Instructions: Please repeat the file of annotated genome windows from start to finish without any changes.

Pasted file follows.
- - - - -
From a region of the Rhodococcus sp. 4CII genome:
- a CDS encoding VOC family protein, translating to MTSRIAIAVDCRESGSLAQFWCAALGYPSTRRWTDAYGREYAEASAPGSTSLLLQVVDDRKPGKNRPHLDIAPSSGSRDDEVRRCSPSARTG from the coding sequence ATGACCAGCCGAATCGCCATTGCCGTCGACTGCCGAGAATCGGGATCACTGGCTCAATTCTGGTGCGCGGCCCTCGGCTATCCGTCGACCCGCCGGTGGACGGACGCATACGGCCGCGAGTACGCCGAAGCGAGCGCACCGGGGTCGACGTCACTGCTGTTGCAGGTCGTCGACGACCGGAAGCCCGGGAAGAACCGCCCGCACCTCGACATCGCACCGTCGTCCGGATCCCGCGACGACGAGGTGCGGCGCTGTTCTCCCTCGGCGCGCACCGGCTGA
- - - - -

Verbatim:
From a region of the Rhodococcus sp. 4CII genome:
- a CDS encoding VOC family protein, translating to MTSRIAIAVDCRESGSLAQFWCAALGYPSTRRWTDAYGREYAEASAPGSTSLLLQVVDDRKPGKNRPHLDIAPSSGSRDDEVRRCSPSARTG from the coding sequence ATGACCAGCCGAATCGCCATTGCCGTCGACTGCCGAGAATCGGGATCACTGGCTCAATTCTGGTGCGCGGCCCTCGGCTATCCGTCGACCCGCCGGTGGACGGACGCATACGGCCGCGAGTACGCCGAAGCGAGCGCACCGGGGTCGACGTCACTGCTGTTGCAGGTCGTCGACGACCGGAAGCCCGGGAAGAACCGCCCGCACCTCGACATCGCACCGTCGTCCGGATCCCGCGACGACGAGGTGCGGCGCTGTTCTCCCTCGGCGCGCACCGGCTGA